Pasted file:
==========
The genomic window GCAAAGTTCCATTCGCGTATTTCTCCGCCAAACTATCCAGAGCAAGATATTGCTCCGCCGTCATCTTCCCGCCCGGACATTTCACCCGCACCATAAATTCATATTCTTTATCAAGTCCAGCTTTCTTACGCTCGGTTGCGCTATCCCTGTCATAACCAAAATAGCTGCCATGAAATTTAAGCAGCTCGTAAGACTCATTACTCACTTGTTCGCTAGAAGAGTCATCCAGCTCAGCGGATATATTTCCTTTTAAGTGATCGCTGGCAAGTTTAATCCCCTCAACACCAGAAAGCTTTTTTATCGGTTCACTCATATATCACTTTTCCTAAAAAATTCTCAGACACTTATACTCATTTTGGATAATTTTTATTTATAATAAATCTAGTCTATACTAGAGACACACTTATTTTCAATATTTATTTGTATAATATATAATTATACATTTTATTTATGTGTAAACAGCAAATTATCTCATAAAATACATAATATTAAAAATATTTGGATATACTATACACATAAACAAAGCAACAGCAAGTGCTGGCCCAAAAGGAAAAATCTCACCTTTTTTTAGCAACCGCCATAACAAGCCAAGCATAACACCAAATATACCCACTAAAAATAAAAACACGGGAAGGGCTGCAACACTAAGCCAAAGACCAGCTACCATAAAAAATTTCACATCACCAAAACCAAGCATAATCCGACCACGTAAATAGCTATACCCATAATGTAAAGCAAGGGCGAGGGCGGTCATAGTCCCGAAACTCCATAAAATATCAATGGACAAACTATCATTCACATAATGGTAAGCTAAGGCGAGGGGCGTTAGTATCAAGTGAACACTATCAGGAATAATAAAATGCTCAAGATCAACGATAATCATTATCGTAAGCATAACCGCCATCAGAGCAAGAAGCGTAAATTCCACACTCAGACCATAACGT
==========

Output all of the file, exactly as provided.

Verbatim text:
The genomic window GCAAAGTTCCATTCGCGTATTTCTCCGCCAAACTATCCAGAGCAAGATATTGCTCCGCCGTCATCTTCCCGCCCGGACATTTCACCCGCACCATAAATTCATATTCTTTATCAAGTCCAGCTTTCTTACGCTCGGTTGCGCTATCCCTGTCATAACCAAAATAGCTGCCATGAAATTTAAGCAGCTCGTAAGACTCATTACTCACTTGTTCGCTAGAAGAGTCATCCAGCTCAGCGGATATATTTCCTTTTAAGTGATCGCTGGCAAGTTTAATCCCCTCAACACCAGAAAGCTTTTTTATCGGTTCACTCATATATCACTTTTCCTAAAAAATTCTCAGACACTTATACTCATTTTGGATAATTTTTATTTATAATAAATCTAGTCTATACTAGAGACACACTTATTTTCAATATTTATTTGTATAATATATAATTATACATTTTATTTATGTGTAAACAGCAAATTATCTCATAAAATACATAATATTAAAAATATTTGGATATACTATACACATAAACAAAGCAACAGCAAGTGCTGGCCCAAAAGGAAAAATCTCACCTTTTTTTAGCAACCGCCATAACAAGCCAAGCATAACACCAAATATACCCACTAAAAATAAAAACACGGGAAGGGCTGCAACACTAAGCCAAAGACCAGCTACCATAAAAAATTTCACATCACCAAAACCAAGCATAATCCGACCACGTAAATAGCTATACCCATAATGTAAAGCAAGGGCGAGGGCGGTCATAGTCCCGAAACTCCATAAAATATCAATGGACAAACTATCATTCACATAATGGTAAGCTAAGGCGAGGGGCGTTAGTATCAAGTGAACACTATCAGGAATAATAAAATGCTCAAGATCAACGATAATCATTATCGTAAGCATAACCGCCATCAGAGCAAGAAGCGTAAATTCCACACTCAGACCATAACGT